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Int J STD AIDS. 2011 Dec;22(12):719-21. doi: 10.1258/ijsa.2009.009382.

p24 antigen detection on dried blood spots is a feasible and reliable test for infant HIV infection in rural Tanzania.

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  • 1National Institute for Medical Research, Muhimbili Medical Research Centre, Dar es Salaam, Tanzania.


The difficulty of diagnosing HIV in infants is a major obstacle to early antiretroviral therapy (ART) in resource-limited settings. As serological tests are unreliable during the first 18 months of life, and the cost and complexity of polymerase chain reaction (PCR)-based assays limit their access in resource-limited settings, p24 antigen detection has emerged as an alternative diagnostic tool. In this study, the performance of an ultrasensitive p24 antigen assay on dried blood spots was evaluated under field conditions in rural Tanzania. Specimens were stored and shipped at tropical room temperature, and analysed within six weeks. In total, 27 consecutive children aged <18 months and exposed to vertical HIV transmission were enrolled. Overall sensitivity and specificity was 100% (95% confidence interval [CI], 47.8-100) and 95.5% (95% CI, 77.2-99.9), respectively. Our findings suggest that detection of p24 antigen on dried blood spots can be a reliable and feasible diagnostic tool for infant HIV infection in rural resource-limited settings.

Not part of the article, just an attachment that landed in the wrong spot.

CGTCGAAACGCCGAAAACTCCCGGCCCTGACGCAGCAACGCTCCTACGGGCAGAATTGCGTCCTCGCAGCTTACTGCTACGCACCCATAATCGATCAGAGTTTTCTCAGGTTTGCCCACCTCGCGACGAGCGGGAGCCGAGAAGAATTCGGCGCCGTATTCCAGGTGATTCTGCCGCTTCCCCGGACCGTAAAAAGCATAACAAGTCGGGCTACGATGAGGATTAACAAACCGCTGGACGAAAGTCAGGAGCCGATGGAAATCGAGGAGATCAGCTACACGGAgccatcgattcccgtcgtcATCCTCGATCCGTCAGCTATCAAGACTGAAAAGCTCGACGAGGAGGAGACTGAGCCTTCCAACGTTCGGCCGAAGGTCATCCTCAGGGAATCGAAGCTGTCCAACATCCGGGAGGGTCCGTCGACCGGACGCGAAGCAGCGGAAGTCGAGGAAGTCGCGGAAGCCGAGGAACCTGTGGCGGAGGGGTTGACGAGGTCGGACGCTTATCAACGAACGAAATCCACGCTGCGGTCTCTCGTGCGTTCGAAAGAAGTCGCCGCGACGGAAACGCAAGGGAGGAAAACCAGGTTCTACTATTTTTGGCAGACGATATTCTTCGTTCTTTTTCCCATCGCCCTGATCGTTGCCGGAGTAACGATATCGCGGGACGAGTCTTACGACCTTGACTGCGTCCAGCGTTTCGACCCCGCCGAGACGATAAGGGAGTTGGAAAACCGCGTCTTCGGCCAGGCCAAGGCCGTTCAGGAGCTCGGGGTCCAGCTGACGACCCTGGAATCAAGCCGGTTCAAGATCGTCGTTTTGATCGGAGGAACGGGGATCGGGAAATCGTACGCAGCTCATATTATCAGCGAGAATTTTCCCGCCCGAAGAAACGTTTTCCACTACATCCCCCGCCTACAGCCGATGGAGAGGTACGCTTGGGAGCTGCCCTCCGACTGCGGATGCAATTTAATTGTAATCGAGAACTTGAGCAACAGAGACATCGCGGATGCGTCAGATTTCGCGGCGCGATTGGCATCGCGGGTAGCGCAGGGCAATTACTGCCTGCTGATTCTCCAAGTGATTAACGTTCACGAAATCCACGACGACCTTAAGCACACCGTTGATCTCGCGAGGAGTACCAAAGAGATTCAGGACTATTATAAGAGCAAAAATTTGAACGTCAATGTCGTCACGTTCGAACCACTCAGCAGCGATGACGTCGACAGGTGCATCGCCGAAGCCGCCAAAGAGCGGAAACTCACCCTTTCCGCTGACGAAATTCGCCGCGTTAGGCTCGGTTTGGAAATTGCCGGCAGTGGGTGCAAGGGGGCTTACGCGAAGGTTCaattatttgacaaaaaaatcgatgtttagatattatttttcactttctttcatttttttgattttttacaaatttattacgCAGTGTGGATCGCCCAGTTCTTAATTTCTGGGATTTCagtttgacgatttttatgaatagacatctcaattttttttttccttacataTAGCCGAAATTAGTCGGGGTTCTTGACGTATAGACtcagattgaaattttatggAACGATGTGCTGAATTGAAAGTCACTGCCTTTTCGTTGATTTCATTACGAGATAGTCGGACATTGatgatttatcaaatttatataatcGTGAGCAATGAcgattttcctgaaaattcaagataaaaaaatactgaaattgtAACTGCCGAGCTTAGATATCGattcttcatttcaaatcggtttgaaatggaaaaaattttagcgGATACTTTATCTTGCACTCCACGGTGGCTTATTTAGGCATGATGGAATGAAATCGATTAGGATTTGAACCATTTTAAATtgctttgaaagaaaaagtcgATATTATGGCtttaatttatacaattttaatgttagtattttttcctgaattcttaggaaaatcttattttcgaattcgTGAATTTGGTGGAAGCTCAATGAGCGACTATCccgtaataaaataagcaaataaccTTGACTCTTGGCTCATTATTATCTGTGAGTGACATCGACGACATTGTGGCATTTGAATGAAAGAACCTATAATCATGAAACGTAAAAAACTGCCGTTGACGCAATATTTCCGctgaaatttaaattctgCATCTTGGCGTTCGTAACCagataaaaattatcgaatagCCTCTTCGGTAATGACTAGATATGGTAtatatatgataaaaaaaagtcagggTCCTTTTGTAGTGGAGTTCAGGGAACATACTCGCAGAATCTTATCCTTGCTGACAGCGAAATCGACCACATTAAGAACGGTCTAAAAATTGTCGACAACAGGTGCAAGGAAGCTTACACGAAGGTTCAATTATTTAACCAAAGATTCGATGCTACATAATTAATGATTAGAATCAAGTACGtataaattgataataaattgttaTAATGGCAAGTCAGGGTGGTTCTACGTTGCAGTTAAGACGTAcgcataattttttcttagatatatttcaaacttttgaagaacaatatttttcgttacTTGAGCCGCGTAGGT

[PubMed - indexed for MEDLINE]
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